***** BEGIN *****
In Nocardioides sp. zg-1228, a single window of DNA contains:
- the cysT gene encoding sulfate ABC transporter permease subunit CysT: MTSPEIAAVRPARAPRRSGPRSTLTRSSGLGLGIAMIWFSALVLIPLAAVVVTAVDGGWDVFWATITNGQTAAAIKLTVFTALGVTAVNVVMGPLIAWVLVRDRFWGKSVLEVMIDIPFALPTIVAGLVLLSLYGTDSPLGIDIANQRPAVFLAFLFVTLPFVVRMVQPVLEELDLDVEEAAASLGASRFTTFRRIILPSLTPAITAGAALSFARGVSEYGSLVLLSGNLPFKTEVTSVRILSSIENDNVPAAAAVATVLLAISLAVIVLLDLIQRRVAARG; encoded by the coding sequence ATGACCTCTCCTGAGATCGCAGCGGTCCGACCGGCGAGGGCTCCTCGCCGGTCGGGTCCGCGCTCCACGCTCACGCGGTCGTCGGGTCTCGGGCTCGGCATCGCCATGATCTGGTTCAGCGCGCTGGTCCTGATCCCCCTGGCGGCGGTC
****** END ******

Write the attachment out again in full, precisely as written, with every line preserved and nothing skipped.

In Nocardioides sp. zg-1228, a single window of DNA contains:
- the cysT gene encoding sulfate ABC transporter permease subunit CysT: MTSPEIAAVRPARAPRRSGPRSTLTRSSGLGLGIAMIWFSALVLIPLAAVVVTAVDGGWDVFWATITNGQTAAAIKLTVFTALGVTAVNVVMGPLIAWVLVRDRFWGKSVLEVMIDIPFALPTIVAGLVLLSLYGTDSPLGIDIANQRPAVFLAFLFVTLPFVVRMVQPVLEELDLDVEEAAASLGASRFTTFRRIILPSLTPAITAGAALSFARGVSEYGSLVLLSGNLPFKTEVTSVRILSSIENDNVPAAAAVATVLLAISLAVIVLLDLIQRRVAARG; encoded by the coding sequence ATGACCTCTCCTGAGATCGCAGCGGTCCGACCGGCGAGGGCTCCTCGCCGGTCGGGTCCGCGCTCCACGCTCACGCGGTCGTCGGGTCTCGGGCTCGGCATCGCCATGATCTGGTTCAGCGCGCTGGTCCTGATCCCCCTGGCGGCGGTC